I learned that the Methodist Church began at an unscriptural time—seventeen hundred years too late. You know, if the time and place had not been designated by the Lord, that possibly would not have made much difference. This is an argument that Methodists make, "It doesn't make any difference when the church started." But the prophet said, "The mountain of Jehovah's house shall be established on the top of the mountains." When? "In the last days ... when the law goes forth out of Zion, and the word of the Lord from Jerusalem" (Isaiah 2:2-3).
All of you who know your Bibles know that according to the promise of Jesus Christ, He sent the power of the Holy Spirit upon His apostles on the first Pentecost after His resurrection from the dead and the church was established upon that day through them, "and the Lord added daily to the church such as should be saved." The time has been designated A.D. 33. The Methodist Church began in 1729. That is too late.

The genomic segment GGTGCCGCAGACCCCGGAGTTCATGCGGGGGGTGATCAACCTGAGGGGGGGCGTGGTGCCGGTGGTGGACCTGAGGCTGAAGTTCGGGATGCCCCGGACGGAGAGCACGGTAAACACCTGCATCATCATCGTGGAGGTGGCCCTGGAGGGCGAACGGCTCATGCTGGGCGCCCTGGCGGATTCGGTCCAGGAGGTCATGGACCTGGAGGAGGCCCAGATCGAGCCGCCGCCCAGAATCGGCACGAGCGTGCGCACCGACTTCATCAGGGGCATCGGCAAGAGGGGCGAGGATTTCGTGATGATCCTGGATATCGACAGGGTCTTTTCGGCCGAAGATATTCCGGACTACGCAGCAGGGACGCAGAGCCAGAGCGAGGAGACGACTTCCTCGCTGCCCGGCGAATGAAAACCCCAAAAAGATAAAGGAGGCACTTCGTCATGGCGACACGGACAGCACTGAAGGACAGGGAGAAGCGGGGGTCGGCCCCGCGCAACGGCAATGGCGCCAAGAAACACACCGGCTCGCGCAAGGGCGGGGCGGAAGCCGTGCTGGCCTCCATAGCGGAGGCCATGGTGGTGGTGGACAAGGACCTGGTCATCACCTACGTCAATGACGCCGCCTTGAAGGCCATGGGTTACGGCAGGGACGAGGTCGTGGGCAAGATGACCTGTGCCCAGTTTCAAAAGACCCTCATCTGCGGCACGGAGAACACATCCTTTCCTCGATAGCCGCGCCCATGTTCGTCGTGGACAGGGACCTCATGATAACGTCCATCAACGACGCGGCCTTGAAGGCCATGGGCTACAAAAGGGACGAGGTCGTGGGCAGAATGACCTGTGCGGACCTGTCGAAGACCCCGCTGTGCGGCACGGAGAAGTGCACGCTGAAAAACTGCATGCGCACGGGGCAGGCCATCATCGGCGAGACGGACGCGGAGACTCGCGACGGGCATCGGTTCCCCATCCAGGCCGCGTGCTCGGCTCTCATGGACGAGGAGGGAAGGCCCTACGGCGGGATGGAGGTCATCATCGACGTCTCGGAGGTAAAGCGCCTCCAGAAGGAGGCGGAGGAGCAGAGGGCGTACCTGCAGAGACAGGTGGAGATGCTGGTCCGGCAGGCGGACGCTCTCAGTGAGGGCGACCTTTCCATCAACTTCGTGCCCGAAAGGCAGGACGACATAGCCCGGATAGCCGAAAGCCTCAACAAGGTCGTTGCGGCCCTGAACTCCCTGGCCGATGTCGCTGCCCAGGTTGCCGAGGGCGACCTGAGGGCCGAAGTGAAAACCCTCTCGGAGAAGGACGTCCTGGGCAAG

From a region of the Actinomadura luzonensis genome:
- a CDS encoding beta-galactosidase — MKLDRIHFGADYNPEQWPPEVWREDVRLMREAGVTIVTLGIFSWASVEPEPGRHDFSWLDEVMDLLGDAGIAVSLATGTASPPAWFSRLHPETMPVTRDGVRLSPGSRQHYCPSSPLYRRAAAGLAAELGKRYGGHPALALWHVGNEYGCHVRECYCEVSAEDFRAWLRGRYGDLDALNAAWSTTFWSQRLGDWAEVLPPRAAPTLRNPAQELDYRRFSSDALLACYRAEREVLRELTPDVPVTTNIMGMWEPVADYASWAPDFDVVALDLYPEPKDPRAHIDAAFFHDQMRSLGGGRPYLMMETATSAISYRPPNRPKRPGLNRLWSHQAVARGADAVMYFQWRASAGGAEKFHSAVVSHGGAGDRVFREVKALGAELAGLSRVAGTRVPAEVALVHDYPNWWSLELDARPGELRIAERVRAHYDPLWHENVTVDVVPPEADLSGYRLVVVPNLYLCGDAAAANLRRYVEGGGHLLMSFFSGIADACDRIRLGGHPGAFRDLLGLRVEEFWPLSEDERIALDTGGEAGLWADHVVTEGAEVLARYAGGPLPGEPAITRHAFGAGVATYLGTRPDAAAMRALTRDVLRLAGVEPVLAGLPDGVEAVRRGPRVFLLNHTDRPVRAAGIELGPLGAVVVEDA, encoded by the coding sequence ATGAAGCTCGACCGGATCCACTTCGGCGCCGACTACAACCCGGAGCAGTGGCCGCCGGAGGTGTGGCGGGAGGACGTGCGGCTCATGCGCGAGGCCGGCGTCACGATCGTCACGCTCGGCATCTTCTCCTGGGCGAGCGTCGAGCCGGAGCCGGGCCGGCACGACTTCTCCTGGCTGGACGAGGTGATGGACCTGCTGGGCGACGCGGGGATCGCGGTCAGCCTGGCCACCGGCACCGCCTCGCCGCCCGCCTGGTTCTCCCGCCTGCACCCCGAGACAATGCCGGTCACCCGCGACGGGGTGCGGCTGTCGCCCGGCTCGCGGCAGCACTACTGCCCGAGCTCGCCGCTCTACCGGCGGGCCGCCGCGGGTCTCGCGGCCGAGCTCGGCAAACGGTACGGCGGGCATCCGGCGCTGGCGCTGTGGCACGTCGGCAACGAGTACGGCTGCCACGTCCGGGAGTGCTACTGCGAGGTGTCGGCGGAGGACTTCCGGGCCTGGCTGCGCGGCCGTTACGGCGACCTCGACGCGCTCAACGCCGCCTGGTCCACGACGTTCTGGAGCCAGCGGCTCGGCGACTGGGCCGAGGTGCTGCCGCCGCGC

So we have found that the Methodist Church has an unscriptural founder, unscriptural name, began at an unscriptural time and unscriptural place. The very groundwork, the whole system, is unscriptural. It is wrong. But, than is not all. Its whole structure is also unscriptural, if it may be said that it has any structure. The Methodist Church has an ecclesiastical system of organization that is second only to that of the Roman Catholic Church.